Second home near Dunedin sinkhole demolished - WFLA News Channel 8

Second home near Dunedin sinkhole demolished

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Barricades surround the area where the large sinkhole opened up on Thursday. Barricades surround the area where the large sinkhole opened up on Thursday.
Crews finished tearing down the second home on Saturday. Crews finished tearing down the second home on Saturday.

Early Saturday morning crews in Dunedin began tearing down a second home threatened by a large sinkhole that opened up on Thursday.

Rain slowed things down a bit but the demolition process was completed by nightfall.

After that task was done crews brought in truckloads of dirt to fill in the crevice. That process got underway Saturday afternoon.

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Tom Burke, City of Dunedin engineer, was among those supervising the work.

“It’s a remarkably big hole and we’ve never had this kind of sinkhole activity here before,” Burke said. “We’re simply trying to get the hole filled as best we can to stabilize the site and reduce the risk of hazard to the adjacent properties.”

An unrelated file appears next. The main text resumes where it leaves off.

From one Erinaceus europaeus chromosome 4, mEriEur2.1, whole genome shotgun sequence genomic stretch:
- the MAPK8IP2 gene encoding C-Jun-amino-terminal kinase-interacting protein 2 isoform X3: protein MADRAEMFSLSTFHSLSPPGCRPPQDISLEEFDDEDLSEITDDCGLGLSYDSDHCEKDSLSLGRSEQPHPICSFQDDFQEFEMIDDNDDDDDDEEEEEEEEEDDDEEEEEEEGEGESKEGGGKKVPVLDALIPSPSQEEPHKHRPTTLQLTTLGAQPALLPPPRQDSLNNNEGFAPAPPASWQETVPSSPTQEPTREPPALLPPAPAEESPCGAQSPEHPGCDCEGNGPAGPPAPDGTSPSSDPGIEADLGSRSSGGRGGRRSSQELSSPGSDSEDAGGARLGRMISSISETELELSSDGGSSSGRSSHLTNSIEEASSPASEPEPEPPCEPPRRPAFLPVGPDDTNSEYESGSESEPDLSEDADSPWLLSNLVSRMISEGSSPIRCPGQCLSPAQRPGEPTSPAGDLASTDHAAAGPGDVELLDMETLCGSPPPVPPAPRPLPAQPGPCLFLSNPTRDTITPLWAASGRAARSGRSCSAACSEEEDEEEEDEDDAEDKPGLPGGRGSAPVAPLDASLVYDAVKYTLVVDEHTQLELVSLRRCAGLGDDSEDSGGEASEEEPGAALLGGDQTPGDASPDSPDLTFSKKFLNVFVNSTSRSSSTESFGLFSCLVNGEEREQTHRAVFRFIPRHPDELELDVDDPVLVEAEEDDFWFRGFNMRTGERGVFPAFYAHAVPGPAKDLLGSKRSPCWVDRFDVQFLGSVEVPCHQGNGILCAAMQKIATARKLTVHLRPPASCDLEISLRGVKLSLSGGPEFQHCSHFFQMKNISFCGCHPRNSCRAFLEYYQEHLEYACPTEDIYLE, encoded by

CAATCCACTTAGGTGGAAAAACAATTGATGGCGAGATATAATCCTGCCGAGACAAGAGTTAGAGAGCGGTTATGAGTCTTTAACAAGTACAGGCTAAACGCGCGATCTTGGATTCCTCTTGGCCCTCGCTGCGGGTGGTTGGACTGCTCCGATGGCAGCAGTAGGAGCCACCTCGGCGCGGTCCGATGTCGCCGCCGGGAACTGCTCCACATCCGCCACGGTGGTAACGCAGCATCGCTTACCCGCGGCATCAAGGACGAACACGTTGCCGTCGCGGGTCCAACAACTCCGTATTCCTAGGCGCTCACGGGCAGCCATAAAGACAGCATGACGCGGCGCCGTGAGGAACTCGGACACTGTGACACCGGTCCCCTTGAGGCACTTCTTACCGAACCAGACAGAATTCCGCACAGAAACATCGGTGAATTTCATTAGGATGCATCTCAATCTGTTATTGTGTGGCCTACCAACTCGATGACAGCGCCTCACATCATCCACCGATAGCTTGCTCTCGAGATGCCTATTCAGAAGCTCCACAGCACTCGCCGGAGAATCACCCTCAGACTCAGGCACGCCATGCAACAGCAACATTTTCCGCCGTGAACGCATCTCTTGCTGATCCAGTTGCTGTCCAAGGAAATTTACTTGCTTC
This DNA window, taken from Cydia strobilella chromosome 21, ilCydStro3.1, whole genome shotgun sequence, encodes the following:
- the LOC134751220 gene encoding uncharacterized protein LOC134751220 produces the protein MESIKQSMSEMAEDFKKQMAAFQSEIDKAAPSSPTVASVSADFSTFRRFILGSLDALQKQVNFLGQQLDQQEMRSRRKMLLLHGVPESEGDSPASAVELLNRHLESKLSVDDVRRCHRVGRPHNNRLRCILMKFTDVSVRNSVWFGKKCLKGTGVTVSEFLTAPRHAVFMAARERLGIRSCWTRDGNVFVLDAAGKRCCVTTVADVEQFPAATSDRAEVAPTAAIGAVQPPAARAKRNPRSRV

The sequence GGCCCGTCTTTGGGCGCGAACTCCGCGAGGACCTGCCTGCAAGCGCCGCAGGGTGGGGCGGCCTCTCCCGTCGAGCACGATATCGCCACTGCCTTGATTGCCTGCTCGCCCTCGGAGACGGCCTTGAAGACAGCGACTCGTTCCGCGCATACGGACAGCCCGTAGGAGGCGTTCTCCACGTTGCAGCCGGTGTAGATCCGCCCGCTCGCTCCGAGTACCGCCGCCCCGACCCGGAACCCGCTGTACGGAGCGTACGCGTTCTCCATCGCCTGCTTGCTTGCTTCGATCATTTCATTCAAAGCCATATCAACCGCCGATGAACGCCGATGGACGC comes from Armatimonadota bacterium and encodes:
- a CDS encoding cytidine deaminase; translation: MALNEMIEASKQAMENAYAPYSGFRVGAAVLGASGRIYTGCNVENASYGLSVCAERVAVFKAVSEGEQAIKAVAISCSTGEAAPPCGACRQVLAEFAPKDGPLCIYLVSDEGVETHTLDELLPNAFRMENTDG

Related stories: Demolition of homes at Dunedin sinkhole underway

Burke and his team of engineers estimate it will take approximately five to six-thousand cubic yards of dirt to fill the sinkhole. That’s approximately 500 truckloads.

Several months ago Chris McCrae and his girlfriend purchased a home right across the street from the residence where the hole opened up. The past two days activity has them concerned to say the least.

“It’s kind of a rude awakening,” McRae said on Saturday as he watched the trucks hauling in the dirt. “We’re checking our insurance policies and we’ve discussed what we might grab should something happen [under our home.]”

Watching the crews hard at work on Saturday gave McRae a little piece of mind.

“I feel a little better now that they’re filling in the hole,” he added.

Ask him if he and his girlfriend might consider relocating he pauses.

“Uh, we’re not thinking about moving [right now],” McRae says. “I think we’re going to ride it out and see what happens. We are pretty optimistic about the progress [made] today.”

Filling a large sinkhole isn’t a task that is done quickly or easily. Crews are hoping they won’t have to head back out to the site on Monday. Burke and his staff will continue to monitor the situation and will adjust their plans when necessary.

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